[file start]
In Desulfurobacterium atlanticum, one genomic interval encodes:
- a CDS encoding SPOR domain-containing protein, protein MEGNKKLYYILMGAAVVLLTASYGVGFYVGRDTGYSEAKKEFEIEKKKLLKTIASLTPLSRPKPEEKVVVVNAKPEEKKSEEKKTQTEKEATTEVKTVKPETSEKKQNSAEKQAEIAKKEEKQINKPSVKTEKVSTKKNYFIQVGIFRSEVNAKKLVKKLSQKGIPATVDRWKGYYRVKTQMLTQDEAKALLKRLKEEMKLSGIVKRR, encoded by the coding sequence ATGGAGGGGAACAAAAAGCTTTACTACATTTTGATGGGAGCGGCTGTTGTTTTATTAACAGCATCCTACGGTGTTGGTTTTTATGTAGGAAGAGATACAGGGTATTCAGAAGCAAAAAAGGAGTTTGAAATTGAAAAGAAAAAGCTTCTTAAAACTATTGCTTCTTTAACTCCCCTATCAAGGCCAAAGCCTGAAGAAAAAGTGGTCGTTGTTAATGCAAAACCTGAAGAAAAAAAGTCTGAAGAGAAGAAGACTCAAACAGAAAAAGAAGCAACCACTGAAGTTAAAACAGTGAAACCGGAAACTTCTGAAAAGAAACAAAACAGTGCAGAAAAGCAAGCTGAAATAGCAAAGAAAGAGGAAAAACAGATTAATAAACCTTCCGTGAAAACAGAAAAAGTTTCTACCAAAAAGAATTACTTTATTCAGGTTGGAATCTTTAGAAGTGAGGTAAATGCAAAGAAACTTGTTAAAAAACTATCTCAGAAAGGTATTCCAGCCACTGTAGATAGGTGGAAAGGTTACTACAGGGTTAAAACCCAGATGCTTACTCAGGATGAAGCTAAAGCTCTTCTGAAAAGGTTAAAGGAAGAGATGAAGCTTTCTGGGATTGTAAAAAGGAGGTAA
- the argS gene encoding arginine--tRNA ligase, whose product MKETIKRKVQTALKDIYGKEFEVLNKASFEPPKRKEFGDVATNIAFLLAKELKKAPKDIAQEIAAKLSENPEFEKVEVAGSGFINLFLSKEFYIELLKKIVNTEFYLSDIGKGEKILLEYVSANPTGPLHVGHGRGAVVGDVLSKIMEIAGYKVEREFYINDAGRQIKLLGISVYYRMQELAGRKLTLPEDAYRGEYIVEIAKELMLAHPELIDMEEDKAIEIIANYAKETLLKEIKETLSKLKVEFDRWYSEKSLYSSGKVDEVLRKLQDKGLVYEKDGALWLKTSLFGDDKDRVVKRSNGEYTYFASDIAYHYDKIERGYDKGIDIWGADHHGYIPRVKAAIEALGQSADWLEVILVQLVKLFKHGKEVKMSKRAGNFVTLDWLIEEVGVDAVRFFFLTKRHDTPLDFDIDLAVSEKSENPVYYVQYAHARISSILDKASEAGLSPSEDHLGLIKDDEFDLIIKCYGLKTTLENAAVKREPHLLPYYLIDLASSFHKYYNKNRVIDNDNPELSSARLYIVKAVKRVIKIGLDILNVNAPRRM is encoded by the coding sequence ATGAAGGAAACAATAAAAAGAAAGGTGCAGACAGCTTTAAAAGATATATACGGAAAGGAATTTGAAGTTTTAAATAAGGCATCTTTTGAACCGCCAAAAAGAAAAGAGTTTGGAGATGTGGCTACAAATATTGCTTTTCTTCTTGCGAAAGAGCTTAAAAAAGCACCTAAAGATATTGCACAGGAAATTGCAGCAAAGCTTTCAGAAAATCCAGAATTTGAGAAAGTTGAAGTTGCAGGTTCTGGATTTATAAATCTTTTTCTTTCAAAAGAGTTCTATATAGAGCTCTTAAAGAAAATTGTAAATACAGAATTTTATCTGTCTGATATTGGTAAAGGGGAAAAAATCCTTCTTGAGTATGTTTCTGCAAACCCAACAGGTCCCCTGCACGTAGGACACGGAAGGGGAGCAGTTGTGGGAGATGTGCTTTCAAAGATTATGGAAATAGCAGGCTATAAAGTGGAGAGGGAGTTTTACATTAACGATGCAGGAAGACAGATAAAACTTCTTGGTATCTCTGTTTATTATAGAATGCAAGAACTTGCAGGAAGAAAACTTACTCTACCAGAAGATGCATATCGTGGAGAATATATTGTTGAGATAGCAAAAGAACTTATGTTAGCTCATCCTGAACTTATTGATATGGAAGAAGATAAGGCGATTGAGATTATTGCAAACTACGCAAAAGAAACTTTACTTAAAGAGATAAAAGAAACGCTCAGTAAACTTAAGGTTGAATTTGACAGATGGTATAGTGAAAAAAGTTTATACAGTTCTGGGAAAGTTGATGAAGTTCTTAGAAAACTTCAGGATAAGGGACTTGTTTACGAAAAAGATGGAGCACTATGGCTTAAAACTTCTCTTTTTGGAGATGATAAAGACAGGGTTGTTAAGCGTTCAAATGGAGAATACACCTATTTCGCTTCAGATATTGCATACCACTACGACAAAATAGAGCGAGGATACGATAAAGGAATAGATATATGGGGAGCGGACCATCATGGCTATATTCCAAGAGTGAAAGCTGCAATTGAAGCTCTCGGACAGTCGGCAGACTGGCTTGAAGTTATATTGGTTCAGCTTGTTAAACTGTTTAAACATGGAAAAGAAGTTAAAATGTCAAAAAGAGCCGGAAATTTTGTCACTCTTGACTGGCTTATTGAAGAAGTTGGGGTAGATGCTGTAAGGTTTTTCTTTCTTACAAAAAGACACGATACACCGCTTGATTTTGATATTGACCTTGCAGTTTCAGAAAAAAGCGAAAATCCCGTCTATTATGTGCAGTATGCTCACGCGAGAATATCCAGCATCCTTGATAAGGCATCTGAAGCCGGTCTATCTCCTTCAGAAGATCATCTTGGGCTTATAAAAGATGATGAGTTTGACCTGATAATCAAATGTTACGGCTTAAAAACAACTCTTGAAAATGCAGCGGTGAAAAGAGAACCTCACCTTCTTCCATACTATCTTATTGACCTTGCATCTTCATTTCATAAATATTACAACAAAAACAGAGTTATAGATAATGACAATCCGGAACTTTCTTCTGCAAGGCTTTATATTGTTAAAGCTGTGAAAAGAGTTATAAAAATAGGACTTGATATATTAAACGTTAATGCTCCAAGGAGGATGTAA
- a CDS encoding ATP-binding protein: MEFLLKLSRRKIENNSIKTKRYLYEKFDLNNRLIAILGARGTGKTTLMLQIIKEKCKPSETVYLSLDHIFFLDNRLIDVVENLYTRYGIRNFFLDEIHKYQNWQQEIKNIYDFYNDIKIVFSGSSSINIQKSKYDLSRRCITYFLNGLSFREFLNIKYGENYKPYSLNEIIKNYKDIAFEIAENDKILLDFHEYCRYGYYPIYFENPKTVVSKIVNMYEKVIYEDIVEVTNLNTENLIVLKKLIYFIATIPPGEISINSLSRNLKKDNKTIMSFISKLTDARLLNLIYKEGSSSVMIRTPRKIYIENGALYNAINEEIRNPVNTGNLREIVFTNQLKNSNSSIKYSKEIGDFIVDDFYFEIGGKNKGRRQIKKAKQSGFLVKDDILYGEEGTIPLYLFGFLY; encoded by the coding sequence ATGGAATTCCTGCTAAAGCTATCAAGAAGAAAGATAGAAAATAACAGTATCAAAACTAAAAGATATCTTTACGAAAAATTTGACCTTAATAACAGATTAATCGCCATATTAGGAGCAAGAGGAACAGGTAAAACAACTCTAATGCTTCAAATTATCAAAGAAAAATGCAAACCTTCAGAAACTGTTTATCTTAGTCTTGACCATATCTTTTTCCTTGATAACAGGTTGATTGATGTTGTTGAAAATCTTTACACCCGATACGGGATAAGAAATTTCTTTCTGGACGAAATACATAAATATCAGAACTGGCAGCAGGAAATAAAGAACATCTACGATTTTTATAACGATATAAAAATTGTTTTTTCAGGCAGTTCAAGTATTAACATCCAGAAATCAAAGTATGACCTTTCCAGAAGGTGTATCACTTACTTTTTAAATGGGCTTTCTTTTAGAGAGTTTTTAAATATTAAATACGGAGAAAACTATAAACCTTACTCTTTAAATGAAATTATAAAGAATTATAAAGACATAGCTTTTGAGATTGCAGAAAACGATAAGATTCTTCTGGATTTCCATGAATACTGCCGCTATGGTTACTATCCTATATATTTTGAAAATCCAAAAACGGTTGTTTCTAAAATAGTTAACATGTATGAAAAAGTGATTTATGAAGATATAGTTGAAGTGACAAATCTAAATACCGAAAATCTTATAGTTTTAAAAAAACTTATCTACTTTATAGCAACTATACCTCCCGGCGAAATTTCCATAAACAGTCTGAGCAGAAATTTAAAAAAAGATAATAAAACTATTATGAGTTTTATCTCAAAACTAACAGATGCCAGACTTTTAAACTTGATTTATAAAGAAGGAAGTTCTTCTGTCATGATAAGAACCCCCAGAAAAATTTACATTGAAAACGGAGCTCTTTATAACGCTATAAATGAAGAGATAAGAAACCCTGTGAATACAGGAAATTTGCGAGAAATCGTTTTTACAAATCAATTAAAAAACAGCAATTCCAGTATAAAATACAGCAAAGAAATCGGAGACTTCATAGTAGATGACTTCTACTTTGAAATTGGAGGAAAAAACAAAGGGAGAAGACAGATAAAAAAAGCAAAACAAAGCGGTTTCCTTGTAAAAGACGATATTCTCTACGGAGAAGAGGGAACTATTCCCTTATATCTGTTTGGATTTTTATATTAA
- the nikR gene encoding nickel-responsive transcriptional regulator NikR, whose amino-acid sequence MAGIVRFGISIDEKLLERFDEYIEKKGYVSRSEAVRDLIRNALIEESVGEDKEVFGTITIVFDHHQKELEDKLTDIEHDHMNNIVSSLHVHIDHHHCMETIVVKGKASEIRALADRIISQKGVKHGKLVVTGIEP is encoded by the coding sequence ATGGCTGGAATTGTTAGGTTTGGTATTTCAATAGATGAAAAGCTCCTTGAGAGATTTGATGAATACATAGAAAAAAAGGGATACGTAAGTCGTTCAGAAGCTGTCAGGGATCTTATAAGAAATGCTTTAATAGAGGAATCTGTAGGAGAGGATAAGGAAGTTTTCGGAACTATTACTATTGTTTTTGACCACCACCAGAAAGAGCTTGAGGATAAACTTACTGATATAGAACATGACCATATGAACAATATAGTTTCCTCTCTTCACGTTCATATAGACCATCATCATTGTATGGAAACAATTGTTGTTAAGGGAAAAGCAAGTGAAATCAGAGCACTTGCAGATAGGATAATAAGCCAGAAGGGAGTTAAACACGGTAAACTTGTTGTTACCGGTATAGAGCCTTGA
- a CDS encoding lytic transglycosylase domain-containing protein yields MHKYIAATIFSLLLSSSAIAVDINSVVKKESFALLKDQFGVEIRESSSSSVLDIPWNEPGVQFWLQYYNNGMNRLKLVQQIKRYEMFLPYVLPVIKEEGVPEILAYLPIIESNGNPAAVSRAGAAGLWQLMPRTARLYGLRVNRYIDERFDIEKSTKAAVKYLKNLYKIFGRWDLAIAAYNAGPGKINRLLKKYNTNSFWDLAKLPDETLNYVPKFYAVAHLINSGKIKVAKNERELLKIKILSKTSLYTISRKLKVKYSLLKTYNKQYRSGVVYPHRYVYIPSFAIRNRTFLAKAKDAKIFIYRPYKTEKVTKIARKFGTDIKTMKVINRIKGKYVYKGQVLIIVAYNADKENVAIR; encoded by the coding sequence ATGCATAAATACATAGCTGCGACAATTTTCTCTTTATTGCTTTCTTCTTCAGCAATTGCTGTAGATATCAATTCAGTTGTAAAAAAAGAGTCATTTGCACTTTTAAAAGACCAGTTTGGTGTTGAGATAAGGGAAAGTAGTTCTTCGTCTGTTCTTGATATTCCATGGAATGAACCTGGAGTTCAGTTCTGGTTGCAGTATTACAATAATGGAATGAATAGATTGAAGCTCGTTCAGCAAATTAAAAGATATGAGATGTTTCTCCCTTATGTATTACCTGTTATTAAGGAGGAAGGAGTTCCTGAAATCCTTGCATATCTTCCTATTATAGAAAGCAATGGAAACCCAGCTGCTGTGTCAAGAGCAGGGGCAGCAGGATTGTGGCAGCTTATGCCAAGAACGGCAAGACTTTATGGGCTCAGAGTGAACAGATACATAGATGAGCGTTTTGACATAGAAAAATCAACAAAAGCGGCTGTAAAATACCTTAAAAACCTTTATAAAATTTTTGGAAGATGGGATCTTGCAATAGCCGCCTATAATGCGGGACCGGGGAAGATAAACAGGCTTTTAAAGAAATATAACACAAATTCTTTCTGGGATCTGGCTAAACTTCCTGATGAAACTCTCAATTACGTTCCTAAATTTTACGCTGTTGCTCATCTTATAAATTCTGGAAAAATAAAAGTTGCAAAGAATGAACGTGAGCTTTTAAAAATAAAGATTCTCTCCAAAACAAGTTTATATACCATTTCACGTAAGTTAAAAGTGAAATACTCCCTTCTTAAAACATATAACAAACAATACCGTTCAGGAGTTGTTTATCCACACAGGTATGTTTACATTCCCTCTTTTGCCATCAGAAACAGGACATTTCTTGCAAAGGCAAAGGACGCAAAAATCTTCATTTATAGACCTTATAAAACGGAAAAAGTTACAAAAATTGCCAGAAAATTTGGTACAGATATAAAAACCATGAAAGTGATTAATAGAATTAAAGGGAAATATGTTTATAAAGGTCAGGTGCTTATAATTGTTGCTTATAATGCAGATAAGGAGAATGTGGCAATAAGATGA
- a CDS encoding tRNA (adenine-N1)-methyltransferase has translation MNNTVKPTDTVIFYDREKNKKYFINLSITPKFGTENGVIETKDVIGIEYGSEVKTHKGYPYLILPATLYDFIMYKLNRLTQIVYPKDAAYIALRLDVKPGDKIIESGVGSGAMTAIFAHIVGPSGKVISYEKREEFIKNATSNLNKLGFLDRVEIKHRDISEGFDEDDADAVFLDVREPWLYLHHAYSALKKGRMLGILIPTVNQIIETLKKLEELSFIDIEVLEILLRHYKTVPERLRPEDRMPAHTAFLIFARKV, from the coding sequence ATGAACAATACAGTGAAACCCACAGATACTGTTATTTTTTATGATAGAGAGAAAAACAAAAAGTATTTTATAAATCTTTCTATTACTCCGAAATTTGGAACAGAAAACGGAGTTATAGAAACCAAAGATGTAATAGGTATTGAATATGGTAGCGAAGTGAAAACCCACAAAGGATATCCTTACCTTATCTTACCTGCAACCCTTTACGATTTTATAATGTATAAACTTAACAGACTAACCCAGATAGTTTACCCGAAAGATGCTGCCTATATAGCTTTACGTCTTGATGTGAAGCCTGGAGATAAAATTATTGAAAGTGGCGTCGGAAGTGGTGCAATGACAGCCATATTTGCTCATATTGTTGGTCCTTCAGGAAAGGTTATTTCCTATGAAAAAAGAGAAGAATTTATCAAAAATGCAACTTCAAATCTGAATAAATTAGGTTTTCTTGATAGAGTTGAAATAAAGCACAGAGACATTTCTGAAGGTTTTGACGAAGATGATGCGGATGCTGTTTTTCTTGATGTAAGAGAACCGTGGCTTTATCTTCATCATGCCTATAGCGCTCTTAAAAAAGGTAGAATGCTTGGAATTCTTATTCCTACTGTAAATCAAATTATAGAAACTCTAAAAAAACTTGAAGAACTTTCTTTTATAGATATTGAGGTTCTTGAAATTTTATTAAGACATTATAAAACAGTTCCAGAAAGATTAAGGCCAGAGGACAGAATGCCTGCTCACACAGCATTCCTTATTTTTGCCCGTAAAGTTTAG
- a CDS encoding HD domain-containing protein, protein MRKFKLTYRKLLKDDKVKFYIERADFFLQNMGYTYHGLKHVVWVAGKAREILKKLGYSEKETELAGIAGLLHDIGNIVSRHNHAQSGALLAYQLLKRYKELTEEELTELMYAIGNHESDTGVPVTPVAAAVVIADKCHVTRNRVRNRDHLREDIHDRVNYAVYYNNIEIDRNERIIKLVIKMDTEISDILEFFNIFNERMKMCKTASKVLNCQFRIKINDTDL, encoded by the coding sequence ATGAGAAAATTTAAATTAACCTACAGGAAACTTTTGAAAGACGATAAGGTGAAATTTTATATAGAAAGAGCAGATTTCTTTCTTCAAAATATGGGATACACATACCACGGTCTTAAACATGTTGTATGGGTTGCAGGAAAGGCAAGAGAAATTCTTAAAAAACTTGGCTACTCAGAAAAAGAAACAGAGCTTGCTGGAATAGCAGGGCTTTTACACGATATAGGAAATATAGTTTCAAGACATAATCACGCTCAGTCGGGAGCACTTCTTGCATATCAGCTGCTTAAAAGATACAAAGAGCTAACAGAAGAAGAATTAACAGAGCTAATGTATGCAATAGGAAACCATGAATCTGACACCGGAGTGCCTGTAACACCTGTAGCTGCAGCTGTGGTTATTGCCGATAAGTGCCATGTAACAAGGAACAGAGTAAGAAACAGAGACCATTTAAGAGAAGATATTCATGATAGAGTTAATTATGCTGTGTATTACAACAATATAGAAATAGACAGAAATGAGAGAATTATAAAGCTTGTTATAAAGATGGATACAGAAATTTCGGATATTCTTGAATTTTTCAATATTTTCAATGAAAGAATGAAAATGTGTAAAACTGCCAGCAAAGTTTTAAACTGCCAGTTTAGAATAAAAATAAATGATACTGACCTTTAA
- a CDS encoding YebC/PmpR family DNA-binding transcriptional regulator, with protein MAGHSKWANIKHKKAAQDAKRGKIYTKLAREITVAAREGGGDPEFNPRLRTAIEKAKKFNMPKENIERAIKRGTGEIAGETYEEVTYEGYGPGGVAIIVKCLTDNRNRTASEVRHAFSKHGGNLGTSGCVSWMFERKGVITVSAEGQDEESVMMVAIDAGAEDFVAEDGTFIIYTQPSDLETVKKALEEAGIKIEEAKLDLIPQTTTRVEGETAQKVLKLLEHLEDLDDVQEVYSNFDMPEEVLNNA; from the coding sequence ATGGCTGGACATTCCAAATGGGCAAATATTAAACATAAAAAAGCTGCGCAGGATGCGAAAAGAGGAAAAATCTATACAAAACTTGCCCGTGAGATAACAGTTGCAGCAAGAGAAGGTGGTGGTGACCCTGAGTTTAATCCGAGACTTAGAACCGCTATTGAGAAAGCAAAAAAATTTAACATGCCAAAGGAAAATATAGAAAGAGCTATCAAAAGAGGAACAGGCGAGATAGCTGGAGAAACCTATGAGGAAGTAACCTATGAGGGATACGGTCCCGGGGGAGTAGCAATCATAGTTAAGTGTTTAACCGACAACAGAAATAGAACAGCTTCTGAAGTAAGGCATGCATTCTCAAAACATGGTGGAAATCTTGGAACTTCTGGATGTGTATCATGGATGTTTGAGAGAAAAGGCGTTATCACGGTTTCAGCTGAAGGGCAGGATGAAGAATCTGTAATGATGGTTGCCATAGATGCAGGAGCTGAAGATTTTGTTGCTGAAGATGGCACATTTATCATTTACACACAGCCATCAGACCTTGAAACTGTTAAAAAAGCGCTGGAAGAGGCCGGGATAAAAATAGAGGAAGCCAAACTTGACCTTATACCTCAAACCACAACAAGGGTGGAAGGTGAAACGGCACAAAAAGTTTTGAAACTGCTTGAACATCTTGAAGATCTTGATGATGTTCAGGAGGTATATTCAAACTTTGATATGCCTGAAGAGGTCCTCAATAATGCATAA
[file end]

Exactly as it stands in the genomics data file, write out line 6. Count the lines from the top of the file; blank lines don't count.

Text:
- a CDS encoding lytic transglycosylase domain-containing protein yields MHKYIAATIFSLLLSSSAIAVDINSVVKKESFALLKDQFGVEIRESSSSSVLDIPWNEPGVQFWLQYYNNGMNRLKLVQQIKRYEMFLPYVLPVIKEEGVPEILAYLPIIESNGNPAAVSRAGAAGLWQLMPRTARLYGLRVNRYIDERFDIEKSTKAAVKYLKNLYKIFGRWDLAIAAYNAGPGKINRLLKKYNTNSFWDLAKLPDETLNYVPKFYAVAHLINSGKIKVAKNERELLKIKILSKTSLYTISRKLKVKYSLLKTYNKQYRSGVVYPHRYVYIPSFAIRNRTFLAKAKDAKIFIYRPYKTEKVTKIARKFGTDIKTMKVINRIKGKYVYKGQVLIIVAYNADKENVAIR; encoded by the coding sequence ATGCATAAATACATAGCTGCGACAATTTTCTCTTTATTGCTTTCTTCTTCAGCAATTGCTGTAGATATCAATTCAGTTGTAAAAAAAGAGTCATTTGCACTTTTAAAAGACCAGTTTGGTGTTGAGATAAGGGAAAGTAGTTCTTCGTCTGTTCTTGATATTCCATGGAATGAACCTGGAGTTCAGTTCTGGTTGCAGTATTACAATAATGGAATGAATAGATTGAAGCTCGTTCAGCAAATTAAAAGATATGAGATGTTTCTCCCTTATGTATTACCTGTTATTAAGGAGGAAGGAGTTCCTGAAATCCTTGCATATCTTCCTATTATAGAAAGCAATGGAAACCCAGCTGCTGTGTCAAGAGCAGGGGCAGCAGGATTGTGGCAGCTTATGCCAAGAACGGCAAGACTTTATGGGCTCAGAGTGAACAGATACATAGATGAGCGTTTTGACATAGAAAAATCAACAAAAGCGGCTGTAAAATACCTTAAAAACCTTTATAAAATTTTTGGAAGATGGGATCTTGCAATAGCCGCCTATAATGCGGGACCGGGGAAGATAAACAGGCTTTTAAAGAAATATAACACAAATTCTTTCTGGGATCTGGCTAAACTTCCTGATGAAACTCTCAATTACGTTCCTAAATTTTACGCTGTTGCTCATCTTATAAATTCTGGAAAAATAAAAGTTGCAAAGAATGAACGTGAGCTTTTAAAAATAAAGATTCTCTCCAAAACAAGTTTATATACCATTTCACGTAAGTTAAAAGTGAAATACTCCCTTCTTAAAACATATAACAAACAATACCGTTCAGGAGTTGTTTATCCACACAGGTATGTTTACATTCCCTCTTTTGCCATCAGAAACAGGACATTTCTTGCAAAGGCAAAGGACGCAAAAATCTTCATTTATAGACCTTATAAAACGGAAAAAGTTACAAAAATTGCCAGAAAATTTGGTACAGATATAAAAACCATGAAAGTGATTAATAGAATTAAAGGGAAATATGTTTATAAAGGTCAGGTGCTTATAATTGTTGCTTATAATGCAGATAAGGAGAATGTGGCAATAAGATGA